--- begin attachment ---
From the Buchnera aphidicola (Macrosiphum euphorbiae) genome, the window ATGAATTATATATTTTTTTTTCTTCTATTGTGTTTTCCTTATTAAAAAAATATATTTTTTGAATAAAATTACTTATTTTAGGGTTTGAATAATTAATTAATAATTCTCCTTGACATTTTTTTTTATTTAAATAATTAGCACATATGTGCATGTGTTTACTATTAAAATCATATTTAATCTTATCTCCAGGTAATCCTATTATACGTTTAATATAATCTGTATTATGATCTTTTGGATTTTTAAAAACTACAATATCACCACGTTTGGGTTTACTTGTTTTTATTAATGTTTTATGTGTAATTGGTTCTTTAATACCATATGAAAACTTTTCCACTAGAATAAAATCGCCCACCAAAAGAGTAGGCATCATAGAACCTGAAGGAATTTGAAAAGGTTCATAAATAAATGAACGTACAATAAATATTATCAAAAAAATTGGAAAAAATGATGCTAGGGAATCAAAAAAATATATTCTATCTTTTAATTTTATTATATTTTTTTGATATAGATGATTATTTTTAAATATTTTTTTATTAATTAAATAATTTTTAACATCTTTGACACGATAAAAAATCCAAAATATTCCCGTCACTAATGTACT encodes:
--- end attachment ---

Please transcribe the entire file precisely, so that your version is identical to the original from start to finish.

From the Buchnera aphidicola (Macrosiphum euphorbiae) genome, the window ATGAATTATATATTTTTTTTTCTTCTATTGTGTTTTCCTTATTAAAAAAATATATTTTTTGAATAAAATTACTTATTTTAGGGTTTGAATAATTAATTAATAATTCTCCTTGACATTTTTTTTTATTTAAATAATTAGCACATATGTGCATGTGTTTACTATTAAAATCATATTTAATCTTATCTCCAGGTAATCCTATTATACGTTTAATATAATCTGTATTATGATCTTTTGGATTTTTAAAAACTACAATATCACCACGTTTGGGTTTACTTGTTTTTATTAATGTTTTATGTGTAATTGGTTCTTTAATACCATATGAAAACTTTTCCACTAGAATAAAATCGCCCACCAAAAGAGTAGGCATCATAGAACCTGAAGGAATTTGAAAAGGTTCATAAATAAATGAACGTACAATAAATATTATCAAAAAAATTGGAAAAAATGATGCTAGGGAATCAAAAAAATATATTCTATCTTTTAATTTTATTATATTTTTTTGATATAGATGATTATTTTTAAATATTTTTTTATTAATTAAATAATTTTTAACATCTTTGACACGATAAAAAATCCAAAATATTCCCGTCACTAATGTACT encodes: